Bob White Quail

 The beloved Bobwhite is the eastern quail species of North America, with a traditional range from as far south as Guatemala and as far north as southern Canada. There may be more than 20 subspecies of this once well-known gamebird of the eastern grass and woodlands. Unfortunately, in many areas, the population of the wild bird is in freefall. The International Union for Conservation of Nature and Natural Resources (IUCN), currently rates the species as “Near Threatened,” which seems to understate the case, considering the rapidity of its disappearance from its former haunts. The cause of the population decline, especially the speed of the decline in the southeastern United States, is debated, but many locals blame the spread of fire ants attacking these ground-nesting birds. Good old-fashioned habitat destruction, feral cats that challenge any ground-nesting bird, and  changes in fire management of grass and woodlands probably also play a role.


The Northern Bobwhite is the smallest eastern upland gamebird, with powerful feet and claws that hint at its ability to run. The wild form male is a particularly dapper specimen, with his instantly recognisable face – the throat and “eyebrow” are bright white, contrasting nicely with the dark cap and dark stripe through the eye. His reddish-brown underparts are beautifully marked with black and white, creating a handsome mottled appearance. The female's face is not so contrasty, but if you look close, you'll see buffy areas on the throat and “eyebrow” where the male wears white. Of course, the large number of subspecies, in addition to the many domestic color mutations, means that you have a variety of choices including white, blond, and “tuxedo.”

Average weight: 170 - 200 grams (6 - 7 oz.)

Lifespan:5 - 7 years


Health: While the Bobwhite is considered a reasonably easy bird      for beginners, they are at risk for various poultry diseases, especially if bred in large numbers. Diseases that impact Bobwhites include Quail Bronchitis, Ulcerative Enteritis, Quail Pox, and Coccidiosis.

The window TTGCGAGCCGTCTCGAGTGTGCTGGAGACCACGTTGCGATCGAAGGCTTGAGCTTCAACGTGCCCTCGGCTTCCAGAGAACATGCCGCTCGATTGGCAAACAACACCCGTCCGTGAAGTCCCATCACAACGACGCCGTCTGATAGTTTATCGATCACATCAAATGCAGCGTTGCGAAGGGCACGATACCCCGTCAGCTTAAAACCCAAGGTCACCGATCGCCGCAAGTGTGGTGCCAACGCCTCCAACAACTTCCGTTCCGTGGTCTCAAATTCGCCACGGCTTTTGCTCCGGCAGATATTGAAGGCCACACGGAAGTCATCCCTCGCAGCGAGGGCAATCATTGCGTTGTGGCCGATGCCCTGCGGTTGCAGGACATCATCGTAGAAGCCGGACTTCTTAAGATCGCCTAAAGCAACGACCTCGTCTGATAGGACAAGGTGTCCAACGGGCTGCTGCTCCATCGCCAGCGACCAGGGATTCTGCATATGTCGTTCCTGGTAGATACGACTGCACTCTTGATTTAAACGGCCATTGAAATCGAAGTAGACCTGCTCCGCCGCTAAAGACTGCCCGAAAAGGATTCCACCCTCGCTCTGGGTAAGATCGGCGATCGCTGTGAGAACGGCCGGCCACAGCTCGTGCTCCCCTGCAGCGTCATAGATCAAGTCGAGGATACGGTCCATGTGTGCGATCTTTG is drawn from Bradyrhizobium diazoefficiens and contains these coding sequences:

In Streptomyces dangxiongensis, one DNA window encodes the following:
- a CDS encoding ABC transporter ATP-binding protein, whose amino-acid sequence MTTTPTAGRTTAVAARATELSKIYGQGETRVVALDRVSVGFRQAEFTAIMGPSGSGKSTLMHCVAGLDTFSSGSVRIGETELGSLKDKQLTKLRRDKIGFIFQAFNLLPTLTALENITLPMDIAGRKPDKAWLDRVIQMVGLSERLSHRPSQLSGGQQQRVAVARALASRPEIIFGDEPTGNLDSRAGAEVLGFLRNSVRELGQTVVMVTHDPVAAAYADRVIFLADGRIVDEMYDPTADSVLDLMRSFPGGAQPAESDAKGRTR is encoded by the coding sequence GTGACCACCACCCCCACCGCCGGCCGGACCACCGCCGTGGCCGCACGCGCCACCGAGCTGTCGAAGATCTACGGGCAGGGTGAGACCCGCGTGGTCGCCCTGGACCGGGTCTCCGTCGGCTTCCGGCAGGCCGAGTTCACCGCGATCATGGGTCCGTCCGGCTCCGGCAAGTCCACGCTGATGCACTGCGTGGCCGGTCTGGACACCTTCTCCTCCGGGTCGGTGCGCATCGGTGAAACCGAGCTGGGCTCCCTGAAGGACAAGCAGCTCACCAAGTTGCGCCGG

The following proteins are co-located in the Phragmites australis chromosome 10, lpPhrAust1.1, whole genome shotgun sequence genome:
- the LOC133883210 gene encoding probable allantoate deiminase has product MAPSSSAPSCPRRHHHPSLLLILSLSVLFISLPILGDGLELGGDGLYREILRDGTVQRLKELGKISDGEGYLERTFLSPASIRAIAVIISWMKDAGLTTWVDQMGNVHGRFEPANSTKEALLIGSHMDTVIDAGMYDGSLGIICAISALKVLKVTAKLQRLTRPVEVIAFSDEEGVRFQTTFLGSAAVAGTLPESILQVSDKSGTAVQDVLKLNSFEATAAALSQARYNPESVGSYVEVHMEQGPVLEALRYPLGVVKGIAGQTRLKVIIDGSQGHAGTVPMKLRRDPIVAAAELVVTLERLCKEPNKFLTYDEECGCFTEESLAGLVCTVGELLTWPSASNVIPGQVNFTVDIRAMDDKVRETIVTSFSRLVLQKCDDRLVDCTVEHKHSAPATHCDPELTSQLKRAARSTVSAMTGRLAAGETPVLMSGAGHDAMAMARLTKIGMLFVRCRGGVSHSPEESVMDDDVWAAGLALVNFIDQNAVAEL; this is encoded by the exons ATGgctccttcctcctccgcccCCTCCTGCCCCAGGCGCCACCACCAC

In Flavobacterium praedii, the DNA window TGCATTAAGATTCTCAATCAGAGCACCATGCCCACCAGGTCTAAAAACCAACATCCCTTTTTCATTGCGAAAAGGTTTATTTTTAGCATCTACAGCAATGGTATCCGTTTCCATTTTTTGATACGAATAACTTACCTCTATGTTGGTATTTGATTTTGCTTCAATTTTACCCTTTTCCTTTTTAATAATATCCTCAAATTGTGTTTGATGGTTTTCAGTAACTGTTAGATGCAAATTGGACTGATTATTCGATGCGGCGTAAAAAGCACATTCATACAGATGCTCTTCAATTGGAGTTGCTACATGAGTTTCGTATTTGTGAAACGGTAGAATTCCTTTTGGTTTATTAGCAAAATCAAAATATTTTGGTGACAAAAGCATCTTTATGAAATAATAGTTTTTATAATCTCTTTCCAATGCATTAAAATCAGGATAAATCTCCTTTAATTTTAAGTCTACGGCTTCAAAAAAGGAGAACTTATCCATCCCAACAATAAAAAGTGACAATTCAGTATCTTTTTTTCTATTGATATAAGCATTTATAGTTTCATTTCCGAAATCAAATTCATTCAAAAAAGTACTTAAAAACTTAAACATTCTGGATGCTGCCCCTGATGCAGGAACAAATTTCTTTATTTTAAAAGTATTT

Behaviour / temperament:
The name Bobwhite comes from the male's familiar call, as he seems to be repeating the name, “Bob White! Bob White!” over and over again in season. When planning a birdroom, consider that the same call heard from a distance outdoors is much more evocative than when the bird is going off at all hours indoors. That said, few people object to the call, which is heard all too seldom these days in many areas.

The Bobwhite naturally lives in coveys of around 5 to 30 birds, and they are not as destructive toward others of their kind a the Old World quails. However, in spring, males may become somewhat testy, so keep an eye on things, and make sure you have offered enough space and cover to give a chased bird plenty of room to get away from an aggressor.

How you house your Bobwhites depends on the purpose of your Bobwhites. Birds raised for meat, eggs, or color mutations can certainly be housed in cages in a well-ventilated birdroom. Egg producers can control the light to create artificially long days, which causes the Bobwhite female to lay many more eggs than she would normally do.

They may not be as irascible toward each other as the Old World quail, but you should still provide them with a reasonable amount of space, and do not attempt to house multiple males together in small cages. Many Bobwhites today are being raised for reintroduction or for hunting programs. These birds will need special pens, with plenty of space and cover, to allow them to acclimate to the weather and to develop their powers of flight. Quail are tasty birds, so they also need to be protected from a large number of predators, from snakes to various hawks and eagles. It is strongly recommended that you work with a more advanced hobbyist or even a professional breeder to make sure that you are providing a good habitat for your birds. If you free range your birds, learn how from an expert, or else you may just be putting out a food table for your local raptors.

Diet:Bobwhites are remarkably easy to feed as long as you make sure that these ground-feeding birds have easy access to food and waterers on the floor. The backbone of the diet is usually a non-medicated commercial gamebird starter, which the birds can eat their entire lives, not just as babies. Don't ever consider feeding them on starter crumbles meant for chickens, since the balance of medications, calcium, and protein in chicken feed is all wrong for these quail. However, this species has also been successfully maintained on unmedicated turkey crumbles, if for some reason you don't have the gamebird starter. You can easily supplement the diet with a chopped salad of apples, greens, carrot, broccoli florets, and dry and sprouted seed such as millet or parakeet mix. You may offer them some tiny mealworms or other small insects as well. They should have access to a grit that includes crushed oyster shell or another form of calcium.

Other species to consider


Californian Quail


Jap Quail

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